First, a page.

The Buried Village of Te Wairoa Blog

The fascinating story of famous Guide Sophia Hinerangi

25 September 2015

Te Paea Hinerangi, best known as ‘Guide Sophia’, was the principal tourist guide of the famous Pink and White Terraces at Lake Rotomahana before their destruction in 1886.

Born in Kororarekea (now commonly known as Russell) in the early 1830s, Sophia was the daughter of Kotiro Hinerangi, a Ngati Ruanui woman, and Alexander Gray, a Scottish settler. It is believed that Sophia was raised by Charlotte Kemp at the KeriKeri mission station.

famous Guide Sophia Hinerangi

(Photo courtesy of TEARA NZ www.teara.govt.nz)

Sophia married twice but little is known about her first marriage to Koroneho Tehakiroe with whom she had 14 children. She married for the second time in 1870 to Hori Taiwhio. The couple had a further three children and moved to Te Wairoa where Sophia earned a living as a renowned guide. She was said to have had a ‘melodious voice’ that many were fortunate enough to experience on their journey to the Pink and White Terraces.

Intelligent, attractive and bi-lingual, Sophia was not only a guide but a friend and philosopher to many. She was well-educated and her knowledge of the area was invaluable to the tourism industry. For 16 years prior to the destruction of the Terraces, Sophia was the best in the business. She was largely responsible for arranging tours, providing visitors with information and settling accounts.

As a significant role model, Guide Sophia’s independence and skill influenced many other women to follow in her footsteps. It is said that Sophia personified the very best of who Maori were at the time.

Disaster looms and Rotomahana sends warning signs

With a great passion and respect for the natural wonder, Sophia loved to bring tourist parties to the Terraces. However, in 1886, just 11 days before the eruption, Guide Sophia experienced several warning signs that disaster was about to strike.

The day began like any other; Sophia was to lead a tourist party across Lake Tarawera towards the Pink and White Terraces. Before the group had even set foot onto the boat, the lake level suddenly fell only to rise again in seconds. The phenomenon was accompanied by a whimpering sound that eerily echoed across the lake.

Local Maori refused to board the boat but after some persuasion, they agreed to do so. Feeling just as startled, Sophia had a feeling the Lake was sending a warning. As a steam cloud hovered above the lake, Sophia was heard whispering “I don’t think I shall see the Terraces again”.

Shortly after the dramatic change in lake level, Sophia and her tour party were eye witnesses to a phantom canoe. As the canoe approached Sophia and her group, it grew bigger and boasted 13 ghostly occupants, each with a dog’s head. As it shrank into the distance, the canoe disappeared.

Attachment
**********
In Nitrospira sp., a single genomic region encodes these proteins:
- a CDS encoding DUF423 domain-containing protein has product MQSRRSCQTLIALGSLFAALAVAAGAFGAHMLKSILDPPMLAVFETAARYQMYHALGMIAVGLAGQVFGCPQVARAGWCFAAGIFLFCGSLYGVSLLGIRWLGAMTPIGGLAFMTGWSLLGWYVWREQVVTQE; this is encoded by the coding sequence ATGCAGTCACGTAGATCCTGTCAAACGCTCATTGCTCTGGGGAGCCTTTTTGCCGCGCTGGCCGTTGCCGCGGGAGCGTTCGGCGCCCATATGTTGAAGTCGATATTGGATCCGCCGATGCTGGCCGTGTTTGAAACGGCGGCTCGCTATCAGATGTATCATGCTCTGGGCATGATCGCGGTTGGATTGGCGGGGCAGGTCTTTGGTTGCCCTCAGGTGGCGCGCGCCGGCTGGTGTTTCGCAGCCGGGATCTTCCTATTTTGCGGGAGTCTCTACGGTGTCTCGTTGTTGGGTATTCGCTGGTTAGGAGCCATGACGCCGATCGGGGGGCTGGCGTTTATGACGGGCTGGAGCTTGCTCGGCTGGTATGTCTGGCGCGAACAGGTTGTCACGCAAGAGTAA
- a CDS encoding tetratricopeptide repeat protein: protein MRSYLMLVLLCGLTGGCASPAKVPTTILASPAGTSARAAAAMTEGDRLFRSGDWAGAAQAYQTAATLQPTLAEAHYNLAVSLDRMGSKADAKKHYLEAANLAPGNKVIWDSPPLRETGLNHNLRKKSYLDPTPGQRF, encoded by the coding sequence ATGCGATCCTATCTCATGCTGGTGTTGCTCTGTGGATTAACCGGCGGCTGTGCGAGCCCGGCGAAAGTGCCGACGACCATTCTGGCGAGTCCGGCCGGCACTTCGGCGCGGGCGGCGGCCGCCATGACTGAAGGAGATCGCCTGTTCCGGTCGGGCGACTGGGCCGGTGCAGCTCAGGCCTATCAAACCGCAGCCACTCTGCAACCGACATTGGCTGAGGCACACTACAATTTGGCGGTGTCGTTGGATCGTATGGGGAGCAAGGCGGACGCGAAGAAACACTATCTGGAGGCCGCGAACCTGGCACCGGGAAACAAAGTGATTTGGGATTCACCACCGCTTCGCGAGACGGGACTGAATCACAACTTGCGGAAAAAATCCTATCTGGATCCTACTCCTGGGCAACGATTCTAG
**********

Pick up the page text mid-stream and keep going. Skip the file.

To Maori onlookers, it was a waka wairua, a spirit canoe, a sure indication of coming disaster. Although, what form it would take, no one guessed. Shaken by the experience, Guide Sophia felt these events were signs that her time at Lake Rotomahana was coming to an end.

famous Guide Sophia Hinerangi

Mt Tarawera erupts, Sophia offers shelter

On June 10 1886, Mt Tarawera painted the sky with fire and covered Te Wairoa in thick ash and mud. Violent electrical storms, hurricane force winds and powerful earthquakes sent panic among the village.  

As people desperately sought shelter from the falling debris, Sophia opened her home. Unlike many of the village’s buildings, Sophia’s home withstood the force of the eruption due to its steep-pitched roof and strong timber walls. Over 60 people survived in Sophia’s sturdy whare that fateful night.

The ominous warning signs confirmed Guide Sophia’s unsettled feelings. The Terraces were obliterated and Te Wairoa was no more. Her flourishing career on Lake Rotomahana had come to an abrupt end and she left the devastated Te Wairoa village to set up a new life in Whakarewarewa.

Much later, Guide Sophia remembered the old chief, Rangiheuea, had offered her tapu honey that he had collected on Mt Tarawera. Knowing it was tapu, she instantly refused but many others ate it. In a bizarre twist of fate,everyone who ate the honey died in the eruption, including the chief.

An influential and respected woman

After moving to nearby Whakarewarewa, Guide Sophia continued with her guiding career.

Having experienced the country’s largest natural disaster, Sophia had an incredible story to tell. In 1895 she joined George Leitch's Land of the Moa Dramatic Company where she toured Australia performing as herself in a play based on the eruption.

Her wealth of knowledge and natural way with tourists saw Sophia appointed as Caretaker of the Whakarewarewa Thermal Reserve in 1896. Among the many tour groups, Sophia led a number of royal parties through the Reserve. At the time, Guide Sophia was one of the most well-known women in Rotorua.

Whakarewarewa

(Photo courtesy of Auckland City Libraries www.aucklandcity.govt.nz)

As a public figure and role model, Sophia put her status to good use and encouraged a number of local women to become guides. She had established tour guiding as a lucrative occupation and helped many local Tuhourangi women into the industry. Sophia gave these women the gift of independence through earning their own living.

Guide Sophia died at Whakarewarewa on 4 December 1911. She had a large family and many descendants still live at Whakarewarewa.

Her name lives on today in Rotorua’s Sophia Street.

 

 

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